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    Lyme Disease Documentary

    March 9, 2010 by Brandy Vencel

    My father passed this along to me a few days ago, and I just haven’t had time to get it up until now. Apparently, this documentary came out last year. Titled Under Our Skin: There’s No Medicine for Someone Like You, I had no idea that what I and my family battled for a decade was considered to be some sort of bioweapons program gone awry. I haven’t seen the documentary, so I’ll withhold judgment for now.

    As my father said in the email in which he sent me this trailer, we were blessed to have a doctor who understood the nature of the disease, as well as the nature of the body, and went well outside accepted protocol in order to treat the disease–and cure it.

    I noticed that there is a character in the movie named Jordan Fisher Smith who actually pulled a tick out of himself and worried about the possibility of Lyme, but was assured by his doctor that “Lyme is very rare in California.”

    No.

    It’s not.

    In fact, that is why I went undiagnosed for years. No doctor wanted to believe that there was Lyme in California. But, in fact, there was a pocket of Lyme in California, and my family was not alone. Lyme wasn’t in California because it wasn’t officially in California {i.e., the government had not yet decided it was in California}.

    This is one of the many reason I am against government-run healthcare. In my case, and in the case of my husband’s sickness last June–in both of these cases, what it took to beat the disease was very, very expensive. In the instance of my husband, we had great doctors and great insurance. In the instance of myself, the health insurance was okay, but my father was also willing to dish out his own money to find a doctor to treat me {and eventually himself and my mother, both of whom ended up with Lyme before it was over}.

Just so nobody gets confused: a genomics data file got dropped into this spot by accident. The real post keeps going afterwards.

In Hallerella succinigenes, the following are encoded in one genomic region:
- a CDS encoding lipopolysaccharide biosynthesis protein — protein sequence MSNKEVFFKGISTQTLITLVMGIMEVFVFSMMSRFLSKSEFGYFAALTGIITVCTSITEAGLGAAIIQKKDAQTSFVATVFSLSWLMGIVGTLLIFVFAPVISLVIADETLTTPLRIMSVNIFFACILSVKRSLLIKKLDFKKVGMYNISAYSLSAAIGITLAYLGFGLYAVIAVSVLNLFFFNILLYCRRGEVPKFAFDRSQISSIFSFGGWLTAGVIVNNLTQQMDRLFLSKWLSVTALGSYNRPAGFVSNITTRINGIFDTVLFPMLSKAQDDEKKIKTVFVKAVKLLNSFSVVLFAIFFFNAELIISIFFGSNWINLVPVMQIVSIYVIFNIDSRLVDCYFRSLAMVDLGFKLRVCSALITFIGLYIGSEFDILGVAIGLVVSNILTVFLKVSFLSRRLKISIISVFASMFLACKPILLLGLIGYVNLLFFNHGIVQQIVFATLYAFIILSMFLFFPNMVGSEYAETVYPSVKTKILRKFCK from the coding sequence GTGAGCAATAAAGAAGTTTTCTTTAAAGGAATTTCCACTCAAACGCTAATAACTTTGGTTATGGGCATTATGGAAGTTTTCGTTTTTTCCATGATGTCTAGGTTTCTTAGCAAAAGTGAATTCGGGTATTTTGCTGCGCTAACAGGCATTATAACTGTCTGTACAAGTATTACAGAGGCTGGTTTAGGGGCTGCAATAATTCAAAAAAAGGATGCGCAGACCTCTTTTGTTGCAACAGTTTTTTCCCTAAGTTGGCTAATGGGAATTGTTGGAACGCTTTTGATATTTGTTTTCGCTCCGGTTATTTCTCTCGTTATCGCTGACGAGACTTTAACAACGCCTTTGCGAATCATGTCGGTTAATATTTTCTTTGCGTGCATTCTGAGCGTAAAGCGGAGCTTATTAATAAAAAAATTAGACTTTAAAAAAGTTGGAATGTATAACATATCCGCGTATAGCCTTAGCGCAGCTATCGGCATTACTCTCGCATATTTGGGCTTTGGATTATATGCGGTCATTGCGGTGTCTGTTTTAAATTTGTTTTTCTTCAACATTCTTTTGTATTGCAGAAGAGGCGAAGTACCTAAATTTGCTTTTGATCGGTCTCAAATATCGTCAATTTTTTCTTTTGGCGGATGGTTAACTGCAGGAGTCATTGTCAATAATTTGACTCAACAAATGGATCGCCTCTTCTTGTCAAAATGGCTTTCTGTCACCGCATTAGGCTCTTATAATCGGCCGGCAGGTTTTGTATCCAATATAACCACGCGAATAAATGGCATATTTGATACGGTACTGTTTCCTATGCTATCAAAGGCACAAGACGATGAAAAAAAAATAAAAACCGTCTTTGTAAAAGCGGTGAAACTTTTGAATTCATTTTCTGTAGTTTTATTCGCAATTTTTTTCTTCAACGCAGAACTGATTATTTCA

Let me rephrase it. I am not against government-run healthcare.

    I am for freedom, the freedom I have known and enjoyed already, the freedom I have exercised often.

    I am for the freedom to get well.

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    7 Comments

  • Reply Brandy Afterthoughts March 22, 2010 at 4:16 pm

    Alrighty, folks, hopefully you subscribed to the comments on this post. A reader sent me some information on Lyme that I read over the weekend and it is fantastic new stuff!

    First, a test more accurate than the Western Blot. The Western Blot is so inaccurate that a negative result is considered by some to be meaningless while the postive result is accurate. This new test was originally designed for lupus and is called the Q-RIBb. From what I can tell, you’d need some sort of practitioner to run it for you as it involves a blood draw.

    The new treatment is called TOA-free Chemotype Cat’s Claw, and the trade name is Samento, I believe. I read a little article on the course of the disease, and it looks like doctors are giving Samento for 8-12 months so that every stage of the disease (the spirochete actually changes form as it matures and also as its environment changes, which is what makes it so hard to fight) is combatted.

    I thought especially of a couple of you who mentioned that you have close family members fighting the disease. This might be something to try!

  • Reply Brandy Afterthoughts March 10, 2010 at 11:48 pm

    Rachel,

    I checked my archives, and as far as I can tell I’ve never written about it in depth. I think I’ve mainly mentioned it in passing in the comments.

    I became ill somewhere between age 10 and 12, but wasn’t diagnosed until I was…I don’t know…probably 14 or maybe even 15. I spent a couple of years in there using crutches for months at a time because one leg was mysteriously too painful to walk on. We finally began to use a doctor used by another student at my ballet studio (who also had Lyme). What ensued was many years of oral antibiotics, mainly doxycycline and biaxin, if I remember correctly. I also took an anti-inflamatory for pain control. Our doctor also gave us a list of supplements to take, including probiotics, in order to attempt to mitigate the negative side-effects of all of the toxins in the antibiotics. By the time I turned 20 or 21, I was considered cured (which was defined by our doctor as 3 clean Western blot tests in a row, spaced out three months apart, plus asymptomatic), and I haven’t had a problem since. So that was a little over 5 years straight taking antiobiotics.